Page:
We senior citizens are besieged with too many well-meaning health warnings and directives! From TV commercials and pop-up ads for new pharmacological wonders to the omnipresent reminders from our friends at AARP, there’s more than enough information about how we can avoid large problems and take care of what ails us.
This deluge of information can help and harm me. On the one hand, I soak up every new warning and encouragement as ratification that I’m already taking good care of myself. I need those reminders so that I don’t go off-track—gobbling vitamin pills or overdosing on coffee. New information also suggests necessary changes in self-care.
On the other hand, the volume and variety of these health-oriented messages tempts me toward a tendency I’d rather not admit: Being a hypochondriac. Every ache or pain could be a sign for some new-and-dreadful condition. Knowing symptoms for this-and-that, I can easily fall into the trap of self-diagnosis and the anxiety that can come with such knowledge.
As more parts of my body and brain need attention, I want to make sure that this “temple of the Holy Ghost” doesn’t get run down. I’d also like to know when my self-care morphs into a self-defeating hypochondria—over-imagining of every illness and physical defect known to modern medicine.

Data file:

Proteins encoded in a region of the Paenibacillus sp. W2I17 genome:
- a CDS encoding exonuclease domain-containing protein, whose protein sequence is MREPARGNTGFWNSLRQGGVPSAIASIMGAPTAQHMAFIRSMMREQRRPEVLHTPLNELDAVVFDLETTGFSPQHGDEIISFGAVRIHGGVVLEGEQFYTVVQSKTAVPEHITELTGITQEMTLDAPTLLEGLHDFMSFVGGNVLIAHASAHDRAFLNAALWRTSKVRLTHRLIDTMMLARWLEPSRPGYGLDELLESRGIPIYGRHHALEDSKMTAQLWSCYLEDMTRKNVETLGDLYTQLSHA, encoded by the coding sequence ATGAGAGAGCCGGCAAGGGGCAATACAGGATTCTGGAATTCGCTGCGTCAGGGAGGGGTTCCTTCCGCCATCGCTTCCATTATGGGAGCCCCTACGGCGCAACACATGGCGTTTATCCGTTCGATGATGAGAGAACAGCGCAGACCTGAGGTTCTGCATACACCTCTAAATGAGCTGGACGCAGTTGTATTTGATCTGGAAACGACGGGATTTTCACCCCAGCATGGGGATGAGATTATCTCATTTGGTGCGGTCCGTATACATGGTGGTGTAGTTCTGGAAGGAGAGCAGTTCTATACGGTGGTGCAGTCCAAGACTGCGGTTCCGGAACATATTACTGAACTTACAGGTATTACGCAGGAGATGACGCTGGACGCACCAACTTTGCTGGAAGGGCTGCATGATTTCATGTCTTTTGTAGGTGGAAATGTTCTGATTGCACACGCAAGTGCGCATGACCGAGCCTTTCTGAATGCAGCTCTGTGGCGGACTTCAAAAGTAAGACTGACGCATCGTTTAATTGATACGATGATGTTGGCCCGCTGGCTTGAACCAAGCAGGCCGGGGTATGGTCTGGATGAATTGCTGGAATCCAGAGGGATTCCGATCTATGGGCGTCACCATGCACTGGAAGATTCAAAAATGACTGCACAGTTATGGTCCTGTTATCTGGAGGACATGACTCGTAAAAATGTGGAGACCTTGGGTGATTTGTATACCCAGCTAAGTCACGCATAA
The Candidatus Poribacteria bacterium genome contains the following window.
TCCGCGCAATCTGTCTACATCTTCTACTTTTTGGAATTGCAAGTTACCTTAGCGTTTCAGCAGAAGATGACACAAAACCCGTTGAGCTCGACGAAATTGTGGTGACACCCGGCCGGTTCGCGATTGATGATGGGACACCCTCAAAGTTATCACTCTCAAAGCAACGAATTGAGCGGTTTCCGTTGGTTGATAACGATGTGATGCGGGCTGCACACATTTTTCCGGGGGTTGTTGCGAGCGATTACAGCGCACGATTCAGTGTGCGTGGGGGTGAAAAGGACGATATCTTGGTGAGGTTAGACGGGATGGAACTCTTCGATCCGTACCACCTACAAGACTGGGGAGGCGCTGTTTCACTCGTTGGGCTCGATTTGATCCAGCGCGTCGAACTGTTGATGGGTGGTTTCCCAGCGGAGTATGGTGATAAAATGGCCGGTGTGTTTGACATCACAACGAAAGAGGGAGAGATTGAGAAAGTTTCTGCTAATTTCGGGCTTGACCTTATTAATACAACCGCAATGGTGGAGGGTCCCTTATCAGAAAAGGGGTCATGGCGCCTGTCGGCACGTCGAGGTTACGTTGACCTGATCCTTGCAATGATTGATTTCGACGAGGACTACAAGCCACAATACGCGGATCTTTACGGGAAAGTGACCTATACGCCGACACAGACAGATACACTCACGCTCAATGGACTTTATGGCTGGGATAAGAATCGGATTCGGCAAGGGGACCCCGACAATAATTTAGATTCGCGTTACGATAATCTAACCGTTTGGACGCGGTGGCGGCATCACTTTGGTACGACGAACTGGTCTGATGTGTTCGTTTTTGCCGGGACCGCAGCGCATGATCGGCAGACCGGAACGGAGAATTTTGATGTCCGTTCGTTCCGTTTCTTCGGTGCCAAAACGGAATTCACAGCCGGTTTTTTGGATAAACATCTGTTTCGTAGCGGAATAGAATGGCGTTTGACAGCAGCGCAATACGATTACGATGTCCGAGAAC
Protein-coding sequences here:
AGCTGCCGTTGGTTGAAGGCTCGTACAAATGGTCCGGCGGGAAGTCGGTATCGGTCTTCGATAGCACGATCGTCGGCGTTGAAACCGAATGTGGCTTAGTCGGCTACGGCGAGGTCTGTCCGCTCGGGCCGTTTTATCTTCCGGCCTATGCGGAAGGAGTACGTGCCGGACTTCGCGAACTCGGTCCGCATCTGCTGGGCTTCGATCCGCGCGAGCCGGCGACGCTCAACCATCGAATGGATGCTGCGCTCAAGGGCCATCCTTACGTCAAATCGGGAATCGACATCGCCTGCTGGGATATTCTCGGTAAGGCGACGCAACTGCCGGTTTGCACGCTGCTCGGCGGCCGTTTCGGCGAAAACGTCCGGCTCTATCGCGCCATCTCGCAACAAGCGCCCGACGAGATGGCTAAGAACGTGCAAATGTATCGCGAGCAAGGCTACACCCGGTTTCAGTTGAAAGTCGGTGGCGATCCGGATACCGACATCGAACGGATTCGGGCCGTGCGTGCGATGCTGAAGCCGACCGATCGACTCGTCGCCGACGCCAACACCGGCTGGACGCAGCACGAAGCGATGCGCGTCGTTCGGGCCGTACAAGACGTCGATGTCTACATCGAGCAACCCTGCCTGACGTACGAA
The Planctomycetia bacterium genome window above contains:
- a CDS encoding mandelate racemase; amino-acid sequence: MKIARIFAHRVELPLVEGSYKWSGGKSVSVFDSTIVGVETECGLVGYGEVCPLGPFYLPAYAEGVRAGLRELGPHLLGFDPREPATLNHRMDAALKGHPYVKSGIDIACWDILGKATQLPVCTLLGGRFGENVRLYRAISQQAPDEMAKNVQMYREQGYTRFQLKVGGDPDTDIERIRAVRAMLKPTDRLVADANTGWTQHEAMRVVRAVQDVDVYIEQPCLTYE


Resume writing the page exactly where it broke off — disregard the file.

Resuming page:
How to stay balanced? I keep reading, and I keep listening to others. I trust my family physician implicitly, and after all these years can sense his gentle signals: You’re over-thinking this thing! Because my spouse comes from a long tradition of moderated self-care, she is always a good reality check, too.
What most keeps me from needless worry: Trust in the capabilities of my body and mind to heal, to remain healthy, and to concentrate on being “fearfully and wonderfully made.”
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